Royal Relatives Rivalry Revived
The British royal family is pretty staid and well behaved today, but that hasn't always been the case. A look back in history reveals a sometimes contentious group of relatives who would stop at little for a chance at the throne. Perhaps the most bitterly fought rivalry was between the houses of York and Lancaster, culminating in the War of the Roses.
King Richard III of York was one whose actions were not always above reproach. His character was such that William Shakespeare even based a play on his life. He lived from 2 October 1452 until 22 August 1485 and was king for the last two of those years.
Richard, youngest son of the Duke of York, was not in line for the throne. His nephew, the Prince of Wales was named King Edward V when his father, Richard's brother Edward IV died in April 1483. The 12 year old king traveled to London to await his coronation where he was met and escorted to the Tower of London by his uncle Richard who had been named Lord Protector.
Soon the marriage of the dead king to Edward V's mother Elizabeth Woodville, a Lancastrian, was publicly declared invalid making him ineligible for the throne. On June 25 Richard III accepted the throne from a vast throng of British Lords and commoners and was himself crowned King on July 6. The little king and his younger brother were last seen in public in August and their bodies have never been found.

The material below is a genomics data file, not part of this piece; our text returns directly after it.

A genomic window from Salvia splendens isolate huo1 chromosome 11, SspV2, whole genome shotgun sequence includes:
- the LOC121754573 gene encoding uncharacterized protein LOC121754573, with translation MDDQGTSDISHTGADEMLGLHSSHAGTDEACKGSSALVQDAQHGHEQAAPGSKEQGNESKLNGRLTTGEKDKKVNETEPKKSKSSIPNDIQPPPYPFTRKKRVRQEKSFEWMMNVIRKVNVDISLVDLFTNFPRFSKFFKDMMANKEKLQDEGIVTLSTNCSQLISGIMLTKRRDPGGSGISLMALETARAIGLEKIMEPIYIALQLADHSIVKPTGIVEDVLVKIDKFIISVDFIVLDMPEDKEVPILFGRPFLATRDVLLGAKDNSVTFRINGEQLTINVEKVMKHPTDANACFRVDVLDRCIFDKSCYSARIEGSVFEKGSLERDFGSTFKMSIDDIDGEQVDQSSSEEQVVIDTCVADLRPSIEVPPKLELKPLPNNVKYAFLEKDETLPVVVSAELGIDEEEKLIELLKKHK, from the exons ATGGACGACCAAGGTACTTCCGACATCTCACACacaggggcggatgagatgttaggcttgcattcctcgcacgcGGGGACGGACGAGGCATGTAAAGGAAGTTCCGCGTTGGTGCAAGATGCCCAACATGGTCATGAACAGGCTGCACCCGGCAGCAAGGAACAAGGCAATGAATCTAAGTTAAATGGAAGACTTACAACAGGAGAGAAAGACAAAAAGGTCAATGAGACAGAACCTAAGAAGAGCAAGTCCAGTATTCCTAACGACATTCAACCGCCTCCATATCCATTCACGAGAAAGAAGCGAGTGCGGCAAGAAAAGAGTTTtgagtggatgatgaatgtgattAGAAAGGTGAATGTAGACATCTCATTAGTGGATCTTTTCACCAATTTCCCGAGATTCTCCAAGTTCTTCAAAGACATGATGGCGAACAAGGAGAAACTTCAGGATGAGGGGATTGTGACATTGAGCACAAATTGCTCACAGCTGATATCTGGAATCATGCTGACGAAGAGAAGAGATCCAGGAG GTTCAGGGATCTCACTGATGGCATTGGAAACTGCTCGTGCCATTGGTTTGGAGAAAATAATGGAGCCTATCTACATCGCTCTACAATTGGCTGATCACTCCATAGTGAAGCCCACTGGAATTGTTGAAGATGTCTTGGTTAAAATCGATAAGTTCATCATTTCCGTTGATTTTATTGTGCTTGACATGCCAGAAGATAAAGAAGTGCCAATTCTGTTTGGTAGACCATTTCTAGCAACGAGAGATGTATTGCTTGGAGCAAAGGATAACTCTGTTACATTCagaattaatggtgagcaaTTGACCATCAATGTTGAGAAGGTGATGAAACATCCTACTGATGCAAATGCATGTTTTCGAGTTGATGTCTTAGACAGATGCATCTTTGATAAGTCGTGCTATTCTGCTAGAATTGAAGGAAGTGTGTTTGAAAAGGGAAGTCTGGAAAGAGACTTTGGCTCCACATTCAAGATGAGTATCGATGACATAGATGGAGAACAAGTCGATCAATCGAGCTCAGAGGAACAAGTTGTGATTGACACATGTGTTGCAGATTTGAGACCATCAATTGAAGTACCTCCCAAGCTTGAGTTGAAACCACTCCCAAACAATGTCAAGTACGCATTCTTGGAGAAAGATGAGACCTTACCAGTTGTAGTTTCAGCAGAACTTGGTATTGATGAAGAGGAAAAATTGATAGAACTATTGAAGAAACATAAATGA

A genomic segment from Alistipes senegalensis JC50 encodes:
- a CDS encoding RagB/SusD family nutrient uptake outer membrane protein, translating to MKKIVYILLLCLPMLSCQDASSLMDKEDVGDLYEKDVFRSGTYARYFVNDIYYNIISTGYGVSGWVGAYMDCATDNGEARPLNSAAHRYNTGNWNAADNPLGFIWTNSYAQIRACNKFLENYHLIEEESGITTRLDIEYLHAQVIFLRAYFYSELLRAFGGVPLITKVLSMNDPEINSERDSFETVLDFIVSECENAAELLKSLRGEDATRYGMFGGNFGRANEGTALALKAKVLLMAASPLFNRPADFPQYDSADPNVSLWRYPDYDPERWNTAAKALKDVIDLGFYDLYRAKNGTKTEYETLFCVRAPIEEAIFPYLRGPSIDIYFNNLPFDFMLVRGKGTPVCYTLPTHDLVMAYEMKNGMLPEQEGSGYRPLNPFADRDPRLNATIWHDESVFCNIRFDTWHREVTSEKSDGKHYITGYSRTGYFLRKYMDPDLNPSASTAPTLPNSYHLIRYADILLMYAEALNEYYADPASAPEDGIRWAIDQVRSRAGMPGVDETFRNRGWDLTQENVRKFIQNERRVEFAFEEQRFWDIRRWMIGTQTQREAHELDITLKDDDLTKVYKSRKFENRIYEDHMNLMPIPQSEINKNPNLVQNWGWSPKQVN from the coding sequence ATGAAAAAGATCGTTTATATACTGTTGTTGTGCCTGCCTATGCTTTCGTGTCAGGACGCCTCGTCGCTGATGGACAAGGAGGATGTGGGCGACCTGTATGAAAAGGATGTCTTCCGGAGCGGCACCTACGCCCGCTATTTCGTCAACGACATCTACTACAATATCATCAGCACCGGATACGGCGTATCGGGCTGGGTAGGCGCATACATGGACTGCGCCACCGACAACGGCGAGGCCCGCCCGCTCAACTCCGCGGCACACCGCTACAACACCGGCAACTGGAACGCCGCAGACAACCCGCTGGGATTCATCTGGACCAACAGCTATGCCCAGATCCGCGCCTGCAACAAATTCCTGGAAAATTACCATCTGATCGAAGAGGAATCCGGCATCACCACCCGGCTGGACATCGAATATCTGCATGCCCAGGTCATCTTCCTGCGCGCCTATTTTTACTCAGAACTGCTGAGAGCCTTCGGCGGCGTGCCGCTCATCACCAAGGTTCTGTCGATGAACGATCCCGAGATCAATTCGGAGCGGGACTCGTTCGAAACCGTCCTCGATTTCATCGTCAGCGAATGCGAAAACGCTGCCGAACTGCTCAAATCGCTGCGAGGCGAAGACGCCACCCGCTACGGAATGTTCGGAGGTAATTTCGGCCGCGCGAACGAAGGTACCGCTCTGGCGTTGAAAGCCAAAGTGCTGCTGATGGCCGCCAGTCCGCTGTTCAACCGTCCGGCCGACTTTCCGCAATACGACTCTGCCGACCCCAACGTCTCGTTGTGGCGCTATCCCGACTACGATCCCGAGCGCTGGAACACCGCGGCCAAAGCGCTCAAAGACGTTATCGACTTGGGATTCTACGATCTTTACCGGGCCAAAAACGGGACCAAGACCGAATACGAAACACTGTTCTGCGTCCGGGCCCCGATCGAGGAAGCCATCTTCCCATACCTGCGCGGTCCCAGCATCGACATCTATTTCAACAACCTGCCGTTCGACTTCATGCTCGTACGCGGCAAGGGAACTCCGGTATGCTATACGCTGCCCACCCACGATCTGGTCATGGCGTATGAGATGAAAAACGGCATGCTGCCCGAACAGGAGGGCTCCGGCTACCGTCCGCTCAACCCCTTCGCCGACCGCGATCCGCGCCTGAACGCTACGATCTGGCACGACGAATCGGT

Richard III's reign began with evident bloodshed and ended the same way. Allies of the old King Edward IV led an unsuccessful revolt against him in 1485 and were executed. In August 1485 a second revolt followed led by Lancaster's Henry Tudor and his uncle Jasper Tudor with the backing of French troops. They recruited soldiers and skilled Welch archers and met Richard's army at Bosworth Field. Here Richard was killed, the last York king and the only king to die in battle on English soil since the Battle of Hastings in 1066. He was buried in Leicester at Greyfriars Church, and Henry Tudor was crowned Henry VII.
Recently one of two bodies found under a Leicester car park is thought to be that of the King Richard III. He was said to have a deformity that Shakespeare interpreted as a hunchback. One skeleton found has a wounded skull and twisted spine leading archeologists to believe it is that of the King. A documentary about the find will be shown this month and until the archeologists are saying little about it.
Leicester University is accused of hiding facts from the public. They report the remains are in good condition, in the right location, have trauma consistent with the battle injury Richard suffered including an arrowhead in the upper back, as well as severe scoliosis consistent with his deformity.
University excavators insist, however, that DNA testing is necessary for positive identity to be made. A seventeenth generation nephew of the King was present when digging began in August. Since he descends through a female line, mtDNA will be used to verify their relationship. Radiocarbon dating has placed death of the body found within an 80 year period consistent with Richard III's death.
One spokesman reported the planned telecast will prove conclusively that the find is the King's body even if DNA does not sustain it. The bodies were found a few weeks after digging began once the car park was identified as the most likely location of the Grey Friars church where the King was reported buried. In addition to the bodies, the foundation of a church has been uncovered.
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21 January 2013